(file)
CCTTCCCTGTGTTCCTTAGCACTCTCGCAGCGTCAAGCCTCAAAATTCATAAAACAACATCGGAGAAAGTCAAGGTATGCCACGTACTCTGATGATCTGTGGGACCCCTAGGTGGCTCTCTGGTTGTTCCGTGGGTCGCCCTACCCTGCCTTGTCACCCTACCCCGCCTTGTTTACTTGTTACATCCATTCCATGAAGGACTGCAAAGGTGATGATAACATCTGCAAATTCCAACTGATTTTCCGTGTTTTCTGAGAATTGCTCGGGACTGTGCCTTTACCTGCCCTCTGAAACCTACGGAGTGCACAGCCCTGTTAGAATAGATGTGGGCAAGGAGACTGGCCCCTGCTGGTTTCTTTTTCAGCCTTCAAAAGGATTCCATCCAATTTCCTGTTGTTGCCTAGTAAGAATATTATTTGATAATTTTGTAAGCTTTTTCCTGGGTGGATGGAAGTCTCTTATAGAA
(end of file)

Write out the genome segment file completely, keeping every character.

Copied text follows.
CCTTCCCTGTGTTCCTTAGCACTCTCGCAGCGTCAAGCCTCAAAATTCATAAAACAACATCGGAGAAAGTCAAGGTATGCCACGTACTCTGATGATCTGTGGGACCCCTAGGTGGCTCTCTGGTTGTTCCGTGGGTCGCCCTACCCTGCCTTGTCACCCTACCCCGCCTTGTTTACTTGTTACATCCATTCCATGAAGGACTGCAAAGGTGATGATAACATCTGCAAATTCCAACTGATTTTCCGTGTTTTCTGAGAATTGCTCGGGACTGTGCCTTTACCTGCCCTCTGAAACCTACGGAGTGCACAGCCCTGTTAGAATAGATGTGGGCAAGGAGACTGGCCCCTGCTGGTTTCTTTTTCAGCCTTCAAAAGGATTCCATCCAATTTCCTGTTGTTGCCTAGTAAGAATATTATTTGATAATTTTGTAAGCTTTTTCCTGGGTGGATGGAAGTCTCTTATAGAA